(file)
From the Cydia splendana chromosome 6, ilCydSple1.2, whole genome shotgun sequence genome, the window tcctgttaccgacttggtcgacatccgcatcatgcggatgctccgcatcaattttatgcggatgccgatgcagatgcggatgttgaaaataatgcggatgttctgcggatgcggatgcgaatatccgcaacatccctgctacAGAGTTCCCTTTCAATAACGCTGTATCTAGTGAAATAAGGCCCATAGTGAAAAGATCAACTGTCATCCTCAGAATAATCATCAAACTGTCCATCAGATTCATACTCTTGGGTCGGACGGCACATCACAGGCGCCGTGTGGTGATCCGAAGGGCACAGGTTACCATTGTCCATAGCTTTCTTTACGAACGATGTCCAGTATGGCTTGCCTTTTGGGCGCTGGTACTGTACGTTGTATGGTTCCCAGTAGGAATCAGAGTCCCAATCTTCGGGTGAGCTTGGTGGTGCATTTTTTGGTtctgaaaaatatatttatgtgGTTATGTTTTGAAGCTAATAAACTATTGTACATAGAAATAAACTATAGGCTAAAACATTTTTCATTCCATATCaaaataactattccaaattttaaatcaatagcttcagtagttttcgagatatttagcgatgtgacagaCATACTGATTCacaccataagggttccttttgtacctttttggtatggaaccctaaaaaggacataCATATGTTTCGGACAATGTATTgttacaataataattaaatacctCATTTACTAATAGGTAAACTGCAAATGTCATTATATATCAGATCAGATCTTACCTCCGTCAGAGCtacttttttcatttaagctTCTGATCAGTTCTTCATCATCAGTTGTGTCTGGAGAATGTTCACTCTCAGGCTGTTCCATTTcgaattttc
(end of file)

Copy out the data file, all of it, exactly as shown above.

From the Cydia splendana chromosome 6, ilCydSple1.2, whole genome shotgun sequence genome, the window tcctgttaccgacttggtcgacatccgcatcatgcggatgctccgcatcaattttatgcggatgccgatgcagatgcggatgttgaaaataatgcggatgttctgcggatgcggatgcgaatatccgcaacatccctgctacAGAGTTCCCTTTCAATAACGCTGTATCTAGTGAAATAAGGCCCATAGTGAAAAGATCAACTGTCATCCTCAGAATAATCATCAAACTGTCCATCAGATTCATACTCTTGGGTCGGACGGCACATCACAGGCGCCGTGTGGTGATCCGAAGGGCACAGGTTACCATTGTCCATAGCTTTCTTTACGAACGATGTCCAGTATGGCTTGCCTTTTGGGCGCTGGTACTGTACGTTGTATGGTTCCCAGTAGGAATCAGAGTCCCAATCTTCGGGTGAGCTTGGTGGTGCATTTTTTGGTtctgaaaaatatatttatgtgGTTATGTTTTGAAGCTAATAAACTATTGTACATAGAAATAAACTATAGGCTAAAACATTTTTCATTCCATATCaaaataactattccaaattttaaatcaatagcttcagtagttttcgagatatttagcgatgtgacagaCATACTGATTCacaccataagggttccttttgtacctttttggtatggaaccctaaaaaggacataCATATGTTTCGGACAATGTATTgttacaataataattaaatacctCATTTACTAATAGGTAAACTGCAAATGTCATTATATATCAGATCAGATCTTACCTCCGTCAGAGCtacttttttcatttaagctTCTGATCAGTTCTTCATCATCAGTTGTGTCTGGAGAATGTTCACTCTCAGGCTGTTCCATTTcgaattttc